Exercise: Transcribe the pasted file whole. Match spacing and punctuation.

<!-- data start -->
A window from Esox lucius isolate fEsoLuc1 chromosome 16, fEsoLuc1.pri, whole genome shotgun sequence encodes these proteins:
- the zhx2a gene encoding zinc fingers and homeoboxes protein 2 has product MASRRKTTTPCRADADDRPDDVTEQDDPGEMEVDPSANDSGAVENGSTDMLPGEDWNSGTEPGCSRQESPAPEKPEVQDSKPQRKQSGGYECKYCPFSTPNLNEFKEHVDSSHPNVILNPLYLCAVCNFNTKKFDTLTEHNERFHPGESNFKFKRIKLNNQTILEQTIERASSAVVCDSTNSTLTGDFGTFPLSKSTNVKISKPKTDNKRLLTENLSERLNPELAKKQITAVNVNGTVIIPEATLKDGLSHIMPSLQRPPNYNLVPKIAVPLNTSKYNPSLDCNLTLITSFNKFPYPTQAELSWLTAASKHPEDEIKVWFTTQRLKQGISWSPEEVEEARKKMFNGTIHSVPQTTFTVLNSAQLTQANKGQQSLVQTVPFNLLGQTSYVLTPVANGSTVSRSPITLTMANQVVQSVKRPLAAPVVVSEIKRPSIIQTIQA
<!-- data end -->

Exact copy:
A window from Esox lucius isolate fEsoLuc1 chromosome 16, fEsoLuc1.pri, whole genome shotgun sequence encodes these proteins:
- the zhx2a gene encoding zinc fingers and homeoboxes protein 2 has product MASRRKTTTPCRADADDRPDDVTEQDDPGEMEVDPSANDSGAVENGSTDMLPGEDWNSGTEPGCSRQESPAPEKPEVQDSKPQRKQSGGYECKYCPFSTPNLNEFKEHVDSSHPNVILNPLYLCAVCNFNTKKFDTLTEHNERFHPGESNFKFKRIKLNNQTILEQTIERASSAVVCDSTNSTLTGDFGTFPLSKSTNVKISKPKTDNKRLLTENLSERLNPELAKKQITAVNVNGTVIIPEATLKDGLSHIMPSLQRPPNYNLVPKIAVPLNTSKYNPSLDCNLTLITSFNKFPYPTQAELSWLTAASKHPEDEIKVWFTTQRLKQGISWSPEEVEEARKKMFNGTIHSVPQTTFTVLNSAQLTQANKGQQSLVQTVPFNLLGQTSYVLTPVANGSTVSRSPITLTMANQVVQSVKRPLAAPVVVSEIKRPSIIQTIQA